Common Oral Diabetes Medications
Disclaimer: This article is for informational purposes only and is not intended to be a substitute for medical advice or diagnosis from a physician.
Diabetes is a growing epidemic in the United States and is the number-one cause of chronic kidney disease (CKD) and end stage renal disease (ESRD). Glucose is a major source of energy for the cells in muscles and tissues, including the brain. For glucose to be utilized by these cells, insulin — a hormone secreted by the pancreas — is necessary. A person with diabetes either does not make insulin or is resistant to the insulin his/her body produces, resulting in high blood sugar levels. Type 1 diabetes, also called insulin-dependent diabetes, is caused by the body’s failure to produce insulin and requires insulin injections. People with type 2 diabetes make insulin, but their bodies are resistant to it. Treatment usually comprises of oral diabetes medications, insulin, diet or a combination of these. The following is a list of the most common oral medicines for controlling blood sugar levels.
Please note:People with CKD and ESRD should always consult their nephrologist before taking any medications or changing prescribed doses.
- Similar to meglitinides, sulfonylureas stimulate the pancreas to secrete more insulin, but the insulin secretion is not related to increasing blood sugar levels. These drugs are therefore more likely to cause low blood sugar levels or hypoglycemia. Common sulfonylureas are Micronase®(glyburide), Glucotrol®(glipizide) and Amaryl®(glimepiride).
- Glyburide use should be avoided in patients with severe kidney impairment as defined by a GFR of less than 60 mL/min (CKD stage 3 and below). Because 50 percent of the glyburide is excreted by the kidneys, the drug can build up in people with CKD, causing low blood sugar levels.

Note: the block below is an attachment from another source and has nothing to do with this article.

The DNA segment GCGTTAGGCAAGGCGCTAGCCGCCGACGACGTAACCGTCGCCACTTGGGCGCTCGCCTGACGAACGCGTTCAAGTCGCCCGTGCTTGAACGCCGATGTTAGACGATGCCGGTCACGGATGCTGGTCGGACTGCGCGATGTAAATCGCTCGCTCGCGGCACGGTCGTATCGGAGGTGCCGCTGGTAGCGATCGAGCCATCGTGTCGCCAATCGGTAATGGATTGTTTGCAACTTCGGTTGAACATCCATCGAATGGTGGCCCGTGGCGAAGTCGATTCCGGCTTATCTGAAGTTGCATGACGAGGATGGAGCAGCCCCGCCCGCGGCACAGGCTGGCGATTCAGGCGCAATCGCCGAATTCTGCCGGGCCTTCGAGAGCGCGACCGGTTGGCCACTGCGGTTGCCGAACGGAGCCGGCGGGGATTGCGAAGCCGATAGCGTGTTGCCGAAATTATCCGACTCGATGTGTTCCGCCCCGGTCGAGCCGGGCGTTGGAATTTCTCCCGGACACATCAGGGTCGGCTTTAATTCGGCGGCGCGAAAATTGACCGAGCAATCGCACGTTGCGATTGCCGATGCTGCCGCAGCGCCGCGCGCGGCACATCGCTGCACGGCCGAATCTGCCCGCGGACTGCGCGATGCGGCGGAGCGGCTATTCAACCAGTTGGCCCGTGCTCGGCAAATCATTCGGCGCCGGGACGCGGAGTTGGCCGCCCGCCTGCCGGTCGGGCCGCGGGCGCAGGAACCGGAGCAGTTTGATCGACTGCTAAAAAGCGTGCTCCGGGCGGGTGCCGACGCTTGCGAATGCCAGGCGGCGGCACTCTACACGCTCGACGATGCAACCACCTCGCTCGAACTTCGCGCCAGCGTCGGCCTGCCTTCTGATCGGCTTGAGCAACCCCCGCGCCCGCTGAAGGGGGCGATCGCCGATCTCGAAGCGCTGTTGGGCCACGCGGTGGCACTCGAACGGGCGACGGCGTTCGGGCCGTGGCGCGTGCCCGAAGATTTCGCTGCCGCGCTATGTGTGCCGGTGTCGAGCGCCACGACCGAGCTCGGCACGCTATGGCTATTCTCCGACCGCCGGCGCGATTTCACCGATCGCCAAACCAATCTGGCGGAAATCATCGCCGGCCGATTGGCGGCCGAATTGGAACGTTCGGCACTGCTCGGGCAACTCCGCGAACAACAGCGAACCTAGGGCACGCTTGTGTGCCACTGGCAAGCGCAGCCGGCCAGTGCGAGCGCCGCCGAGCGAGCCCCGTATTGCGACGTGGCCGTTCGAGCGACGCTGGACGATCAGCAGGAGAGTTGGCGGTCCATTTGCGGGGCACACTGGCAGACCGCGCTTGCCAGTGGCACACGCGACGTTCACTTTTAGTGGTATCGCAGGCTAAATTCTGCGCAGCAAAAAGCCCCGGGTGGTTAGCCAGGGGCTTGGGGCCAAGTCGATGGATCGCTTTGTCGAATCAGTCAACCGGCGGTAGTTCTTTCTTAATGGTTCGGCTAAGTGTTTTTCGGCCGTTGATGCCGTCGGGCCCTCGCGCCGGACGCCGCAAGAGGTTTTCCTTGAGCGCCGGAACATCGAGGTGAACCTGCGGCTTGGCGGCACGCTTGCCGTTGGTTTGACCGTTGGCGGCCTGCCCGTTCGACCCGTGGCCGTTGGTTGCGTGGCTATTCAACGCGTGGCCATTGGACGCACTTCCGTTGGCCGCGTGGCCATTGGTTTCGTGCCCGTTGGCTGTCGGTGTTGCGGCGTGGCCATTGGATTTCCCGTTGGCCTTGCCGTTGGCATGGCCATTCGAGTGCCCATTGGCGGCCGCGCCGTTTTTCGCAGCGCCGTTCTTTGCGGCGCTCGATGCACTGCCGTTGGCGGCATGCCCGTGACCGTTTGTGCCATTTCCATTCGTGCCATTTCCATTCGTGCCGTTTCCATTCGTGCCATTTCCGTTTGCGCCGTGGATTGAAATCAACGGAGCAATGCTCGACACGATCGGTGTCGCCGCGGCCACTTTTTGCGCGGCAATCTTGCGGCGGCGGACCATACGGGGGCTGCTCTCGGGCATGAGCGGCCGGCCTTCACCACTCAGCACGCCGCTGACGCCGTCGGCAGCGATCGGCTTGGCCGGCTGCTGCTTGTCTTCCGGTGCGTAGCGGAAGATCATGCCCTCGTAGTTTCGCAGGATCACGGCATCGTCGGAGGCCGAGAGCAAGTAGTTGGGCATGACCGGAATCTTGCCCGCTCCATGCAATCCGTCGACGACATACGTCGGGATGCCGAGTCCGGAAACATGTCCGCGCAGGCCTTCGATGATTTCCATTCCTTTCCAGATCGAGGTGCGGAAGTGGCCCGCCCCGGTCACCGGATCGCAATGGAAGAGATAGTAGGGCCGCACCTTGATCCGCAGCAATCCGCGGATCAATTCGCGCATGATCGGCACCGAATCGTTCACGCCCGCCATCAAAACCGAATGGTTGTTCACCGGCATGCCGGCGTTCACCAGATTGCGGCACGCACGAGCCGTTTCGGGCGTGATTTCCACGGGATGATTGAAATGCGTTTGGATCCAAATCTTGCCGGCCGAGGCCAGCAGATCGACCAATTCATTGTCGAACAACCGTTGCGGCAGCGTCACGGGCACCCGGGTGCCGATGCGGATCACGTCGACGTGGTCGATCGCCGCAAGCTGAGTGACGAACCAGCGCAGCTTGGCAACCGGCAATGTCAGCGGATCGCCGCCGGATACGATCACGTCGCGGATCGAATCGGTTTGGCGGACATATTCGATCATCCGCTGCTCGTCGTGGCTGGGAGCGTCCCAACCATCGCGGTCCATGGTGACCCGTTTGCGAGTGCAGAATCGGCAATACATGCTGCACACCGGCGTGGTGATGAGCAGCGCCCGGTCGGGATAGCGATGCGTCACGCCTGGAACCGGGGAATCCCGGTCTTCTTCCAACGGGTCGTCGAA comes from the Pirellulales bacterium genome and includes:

- Glipizide is the most commonly used oral medication in patients with advanced kidney disease, and no specific dosage adjustment is required for glipizide; however, the manufacturer recommends conservative initial and maintenance glipizide doses as well as careful blood glucose monitoring to avoid hypoglycemic reactions.
- In people with CKD and ESRD, glimepiride should be dosed conservatively and dose changes should be based on fasting blood glucose concentrations.
- The most common side effect is low blood sugar. All patients taking sulfonylureas should recognize the symptoms and know how to treat them because severe hypoglycemia is possible with all medications in this class.Other side effects depend on the specific medication.
- Thiazolidinedionesimprove the effectiveness of insulin by decreasing insulin resistance in muscle and fat tissues and lower the amount of glucose released by the liver. Medicines include Actos® (pioglitazone) and Avandia® (rosiglitazone).
- People with cardiovascular problems should not be prescribed Avandia®. Because many people with CKD and ESRD also have heart disease, Avandia® may not be prescribed for them.
- No specific dosage adjustments are required with Actos, and it can be used safely in conjunction with insulin.
- Thiazolidinediones have come under increased scrutiny, including some restrictions for their use by the FDA due to the severity of their side effects such as fluid retention, worsening of heart and lung disease, and liver failure.
Dipeptidyl peptidase 4 (DPP-4) inhibitors
- Examples of these medications are Januvia®(sitagliptin) and Onglyza®(saxagliptin). They lower blood sugar levels by increasing insulin secretion from the pancreas and decreasing the amount of glucose that is produced by the liver.